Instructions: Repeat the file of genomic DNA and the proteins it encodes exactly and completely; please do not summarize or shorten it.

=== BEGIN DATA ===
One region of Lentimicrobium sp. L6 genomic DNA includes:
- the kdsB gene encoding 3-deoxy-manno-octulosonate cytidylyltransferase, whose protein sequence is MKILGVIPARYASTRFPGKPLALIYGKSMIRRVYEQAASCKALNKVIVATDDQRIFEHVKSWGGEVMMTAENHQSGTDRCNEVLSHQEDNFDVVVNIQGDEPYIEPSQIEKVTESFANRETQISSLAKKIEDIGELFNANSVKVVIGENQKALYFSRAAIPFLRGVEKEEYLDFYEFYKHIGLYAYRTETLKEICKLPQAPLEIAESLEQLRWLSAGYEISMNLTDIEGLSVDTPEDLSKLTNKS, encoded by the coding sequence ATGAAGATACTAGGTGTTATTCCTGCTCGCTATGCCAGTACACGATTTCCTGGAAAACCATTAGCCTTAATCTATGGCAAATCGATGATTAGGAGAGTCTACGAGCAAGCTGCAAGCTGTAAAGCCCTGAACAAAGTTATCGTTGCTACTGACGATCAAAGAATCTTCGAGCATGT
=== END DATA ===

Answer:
One region of Lentimicrobium sp. L6 genomic DNA includes:
- the kdsB gene encoding 3-deoxy-manno-octulosonate cytidylyltransferase, whose protein sequence is MKILGVIPARYASTRFPGKPLALIYGKSMIRRVYEQAASCKALNKVIVATDDQRIFEHVKSWGGEVMMTAENHQSGTDRCNEVLSHQEDNFDVVVNIQGDEPYIEPSQIEKVTESFANRETQISSLAKKIEDIGELFNANSVKVVIGENQKALYFSRAAIPFLRGVEKEEYLDFYEFYKHIGLYAYRTETLKEICKLPQAPLEIAESLEQLRWLSAGYEISMNLTDIEGLSVDTPEDLSKLTNKS, encoded by the coding sequence ATGAAGATACTAGGTGTTATTCCTGCTCGCTATGCCAGTACACGATTTCCTGGAAAACCATTAGCCTTAATCTATGGCAAATCGATGATTAGGAGAGTCTACGAGCAAGCTGCAAGCTGTAAAGCCCTGAACAAAGTTATCGTTGCTACTGACGATCAAAGAATCTTCGAGCATGT